What are "Clippings?"
- Out-of-line XML (Ool).
- SAML 1.0 Specification Submitted for Approval as OASIS Standard.
- On-line Validation for RELAX NG.
- Fledgling Open Standards Organization.
- New 'May 31, 2002' Submission Deadline for PLAN-X Workshop on Programming Language Technologies for XML.
- REST Architectural Style and TupleSpaces.
- OASIS Committee Specifications Approved by Member Vote as OASIS Standards.
- XML Journals from University of Michigan Library
- Will UN/CEFACT Torpedo ebXML?
- ebXML Adoption Takes Off in Asia.
- Forthcoming Book on XML and RSS.
[May 31, 2002] Out-of-line XML (Ool). By Simon St.Laurent. "Ool is a set of filters which separate the textual content of XML documents (just the content in the elements, not the attributes) from the the markup. One set of filters converts an XML document into separate markup and text files, and the other filter recombines the two parts... XML pretty much thrives on embedded markup, with tags intermingled with content. While this has worked well, it's certainly not the only way and perhaps not the best way. Separating markup from text offers a different set of possibilities... As a bit of a bonus, there's also a SAX filter which abolishes mixed content through the handy expedient of wrapping the odd bits of text (those which have element siblings) in elements conveniently named "mix:ed". This may prove useful for constraining mixed content using DTDs and W3C XML Schema in ways which are not presently possible; RELAX NG needs no such assistance... Ool creates 'out-of-line' markup, which points into a separate file containing the text. Ool is a first step, and only a first step. Ool makes it possible to work with markup and text separately, but it's a very simple framework. You can do lots of funky tricks with Ool, especially on the recombination side, but fundamentally it's extremely simple, even brain-dead... Ted Nelson provided inspiration..."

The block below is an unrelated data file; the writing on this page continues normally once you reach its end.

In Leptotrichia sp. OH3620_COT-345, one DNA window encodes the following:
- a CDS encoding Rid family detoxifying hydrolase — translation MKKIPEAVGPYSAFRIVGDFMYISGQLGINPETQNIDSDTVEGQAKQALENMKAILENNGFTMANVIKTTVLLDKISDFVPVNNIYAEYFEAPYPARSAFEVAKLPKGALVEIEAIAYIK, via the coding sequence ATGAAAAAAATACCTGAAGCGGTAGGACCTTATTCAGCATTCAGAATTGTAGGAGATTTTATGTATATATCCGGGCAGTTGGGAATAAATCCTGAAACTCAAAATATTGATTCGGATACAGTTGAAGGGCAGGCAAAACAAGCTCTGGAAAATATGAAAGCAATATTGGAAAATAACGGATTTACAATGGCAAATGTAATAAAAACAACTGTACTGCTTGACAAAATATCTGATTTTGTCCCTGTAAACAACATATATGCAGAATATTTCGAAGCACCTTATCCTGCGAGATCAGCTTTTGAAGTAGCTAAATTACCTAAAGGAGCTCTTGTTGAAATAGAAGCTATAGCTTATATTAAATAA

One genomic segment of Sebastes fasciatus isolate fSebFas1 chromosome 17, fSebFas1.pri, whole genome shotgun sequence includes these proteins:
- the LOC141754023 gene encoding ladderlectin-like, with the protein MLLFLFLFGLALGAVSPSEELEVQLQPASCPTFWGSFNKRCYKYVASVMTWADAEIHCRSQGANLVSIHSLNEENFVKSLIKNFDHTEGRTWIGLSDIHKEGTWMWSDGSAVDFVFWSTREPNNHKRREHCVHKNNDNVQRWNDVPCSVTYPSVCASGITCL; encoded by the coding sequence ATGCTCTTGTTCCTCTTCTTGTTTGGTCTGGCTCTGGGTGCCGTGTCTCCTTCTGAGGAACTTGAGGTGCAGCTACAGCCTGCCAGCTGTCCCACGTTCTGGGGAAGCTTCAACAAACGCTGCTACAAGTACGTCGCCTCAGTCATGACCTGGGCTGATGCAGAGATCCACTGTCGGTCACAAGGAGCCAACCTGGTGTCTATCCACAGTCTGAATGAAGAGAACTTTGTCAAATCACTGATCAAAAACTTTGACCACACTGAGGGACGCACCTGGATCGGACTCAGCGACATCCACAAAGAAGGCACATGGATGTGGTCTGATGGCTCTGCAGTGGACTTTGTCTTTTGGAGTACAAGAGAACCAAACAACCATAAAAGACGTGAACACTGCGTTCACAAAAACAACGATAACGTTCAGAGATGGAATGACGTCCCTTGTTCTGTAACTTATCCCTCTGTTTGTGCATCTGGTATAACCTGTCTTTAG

[May 31, 2002] SAML 1.0 Specification Submitted for Approval as OASIS Standard. A posting from Joe Pato and Jeff Hodges (Co-Chairs of the OASIS Security Services Technical Committee) announces that the SAML 1.0 specification has been submitted for consideration as an OASIS standard. "The chairs are pleased to report that 10 companies have provided attestations of implementation and use for SAML 1.0. As SAML 1.0 conformance allows for modular implementation of the specification, the committee has determined that each aspect of the specification has been implemented by at least 5 companies. All implementers have been made aware of IPR claims regarding the specification and insofar as any processes have been established for complying with these claims, each implementer believes they have taken adequate steps to comply with any such rights, or claimed rights..." See also (1) the announcement of 2002-04-2: "Committee Specification Level Documents for the Security Assertion Markup Language (SAML)"; (2) the main reference page "Security Assertion Markup Language (SAML)"
[May 28, 2002] On-line Validation for RELAX NG. An online validation tool for RELAX NG helps users check RELAX NG schemas and instance documents without having to install any software locally. Notice for the interface was posted 2002-05-27 by MURATA Makoto. The 35+ examples are taken from the RELAX NG Tutorial. The tool was implemented using MSV, Xerces and Tomcat4. Note also the recent news item: "RELAX NG Published as ISO/IEC DIS 19757-2 (DSDL Part 2)."